Cole, M. H, Silburn, P. A, Wood, J. M & Kerr, GK. (2011). Falls in Parkinson's disease: Evidence for altered stepping strategies on compliant surfaces. Parkinsonism & Related Disorders,17(8), 610-616. The Netherlands: Elsevier. Retrieved from https://doi.org/10.1016/j.parkreldis.2011.05.019
Background: Real-world environments comprise surfaces of different textures, densities and gradients, which can threaten postural stability and increase falls risk. However, there has been limited research that has examined how walking on compliant surfaces influences gait and postural stability in older people and PD patients.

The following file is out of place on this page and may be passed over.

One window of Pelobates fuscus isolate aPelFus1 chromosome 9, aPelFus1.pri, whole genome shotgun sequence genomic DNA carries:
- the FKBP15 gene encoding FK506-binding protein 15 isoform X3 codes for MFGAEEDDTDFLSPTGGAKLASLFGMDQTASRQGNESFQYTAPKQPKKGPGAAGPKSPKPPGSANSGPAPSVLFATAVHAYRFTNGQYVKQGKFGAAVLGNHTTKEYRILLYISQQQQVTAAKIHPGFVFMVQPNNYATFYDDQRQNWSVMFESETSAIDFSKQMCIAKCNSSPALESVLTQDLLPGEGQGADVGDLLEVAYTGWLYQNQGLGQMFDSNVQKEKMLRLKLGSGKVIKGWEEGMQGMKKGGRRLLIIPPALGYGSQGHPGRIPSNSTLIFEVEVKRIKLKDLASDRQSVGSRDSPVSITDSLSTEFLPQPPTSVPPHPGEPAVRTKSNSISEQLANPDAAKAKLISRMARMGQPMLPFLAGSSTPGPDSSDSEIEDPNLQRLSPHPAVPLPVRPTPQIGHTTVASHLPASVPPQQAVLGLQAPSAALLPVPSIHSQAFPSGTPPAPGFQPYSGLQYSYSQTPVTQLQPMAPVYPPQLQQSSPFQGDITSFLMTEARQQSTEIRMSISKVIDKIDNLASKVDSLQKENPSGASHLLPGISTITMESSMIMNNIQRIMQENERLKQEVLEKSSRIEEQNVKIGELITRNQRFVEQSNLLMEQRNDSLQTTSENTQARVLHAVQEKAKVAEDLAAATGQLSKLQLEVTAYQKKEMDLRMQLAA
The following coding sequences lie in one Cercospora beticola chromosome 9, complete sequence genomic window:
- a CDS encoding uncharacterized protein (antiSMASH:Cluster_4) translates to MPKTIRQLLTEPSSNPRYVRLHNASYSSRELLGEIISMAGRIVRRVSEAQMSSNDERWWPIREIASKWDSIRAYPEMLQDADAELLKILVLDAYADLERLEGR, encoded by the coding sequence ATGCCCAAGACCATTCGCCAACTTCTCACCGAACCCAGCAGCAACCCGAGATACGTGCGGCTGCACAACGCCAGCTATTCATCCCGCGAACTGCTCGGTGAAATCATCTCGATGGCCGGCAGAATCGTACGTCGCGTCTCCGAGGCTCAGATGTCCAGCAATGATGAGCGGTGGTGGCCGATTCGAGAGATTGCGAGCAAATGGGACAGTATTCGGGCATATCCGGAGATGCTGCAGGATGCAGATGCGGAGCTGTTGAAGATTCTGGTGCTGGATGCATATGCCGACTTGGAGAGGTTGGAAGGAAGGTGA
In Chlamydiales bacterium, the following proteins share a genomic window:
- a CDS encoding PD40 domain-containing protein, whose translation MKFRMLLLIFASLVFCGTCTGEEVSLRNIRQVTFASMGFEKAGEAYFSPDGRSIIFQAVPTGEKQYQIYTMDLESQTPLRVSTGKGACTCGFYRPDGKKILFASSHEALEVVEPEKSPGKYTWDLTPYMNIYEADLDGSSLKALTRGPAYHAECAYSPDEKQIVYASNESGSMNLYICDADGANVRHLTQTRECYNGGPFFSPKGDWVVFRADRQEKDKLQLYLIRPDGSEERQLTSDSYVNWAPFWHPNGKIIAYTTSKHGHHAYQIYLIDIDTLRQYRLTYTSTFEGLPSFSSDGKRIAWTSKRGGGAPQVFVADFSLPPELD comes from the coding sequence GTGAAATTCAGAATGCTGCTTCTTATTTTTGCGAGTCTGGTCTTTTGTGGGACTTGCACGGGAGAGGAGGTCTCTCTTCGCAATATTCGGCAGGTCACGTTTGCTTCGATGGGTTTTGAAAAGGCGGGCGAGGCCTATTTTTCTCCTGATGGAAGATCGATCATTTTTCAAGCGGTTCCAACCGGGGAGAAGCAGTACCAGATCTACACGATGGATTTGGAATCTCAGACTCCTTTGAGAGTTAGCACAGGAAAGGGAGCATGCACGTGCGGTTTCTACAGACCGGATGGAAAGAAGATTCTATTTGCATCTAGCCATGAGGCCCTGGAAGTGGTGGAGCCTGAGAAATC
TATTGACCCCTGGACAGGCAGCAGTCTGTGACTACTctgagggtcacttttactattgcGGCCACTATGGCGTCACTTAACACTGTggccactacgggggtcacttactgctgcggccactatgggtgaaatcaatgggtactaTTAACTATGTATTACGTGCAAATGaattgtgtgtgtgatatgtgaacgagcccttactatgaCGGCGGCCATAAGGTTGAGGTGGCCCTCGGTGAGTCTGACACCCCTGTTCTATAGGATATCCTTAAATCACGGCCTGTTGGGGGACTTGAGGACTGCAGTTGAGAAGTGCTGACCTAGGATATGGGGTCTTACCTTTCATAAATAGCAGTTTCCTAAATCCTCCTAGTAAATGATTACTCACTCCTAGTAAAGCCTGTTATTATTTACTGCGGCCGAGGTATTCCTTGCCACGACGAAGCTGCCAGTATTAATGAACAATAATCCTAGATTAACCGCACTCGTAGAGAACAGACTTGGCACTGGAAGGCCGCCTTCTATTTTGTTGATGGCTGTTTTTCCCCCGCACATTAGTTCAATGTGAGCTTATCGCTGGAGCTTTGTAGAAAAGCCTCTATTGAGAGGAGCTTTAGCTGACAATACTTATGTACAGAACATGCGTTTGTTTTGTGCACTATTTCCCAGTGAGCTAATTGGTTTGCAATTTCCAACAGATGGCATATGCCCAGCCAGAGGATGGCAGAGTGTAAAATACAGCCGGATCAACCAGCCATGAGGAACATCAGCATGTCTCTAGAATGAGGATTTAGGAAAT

Methods: PD patients (n = 49) and age-matched controls (n = 32) were assessed using three-dimensional motion analysis during self-paced walking on both firm and foam walkways. Falls were recorded prospectively over 12 months using daily falls calendars.
Results: Walking on a foam surface influenced the temporospatial characteristics for all groups, but PD fallers adopted very different joint kinematics compared with controls. PD fallers also demonstrated reduced toe clearance and had increased mediolateral head motion (relative to walking velocity) compared with control participants.
Conclusions: Postural control deficits in PD fallers may impair their capacity to attenuate surface-related perturbations and control head motion. The risk of falling for PD patients may be increased on less stable surfaces.
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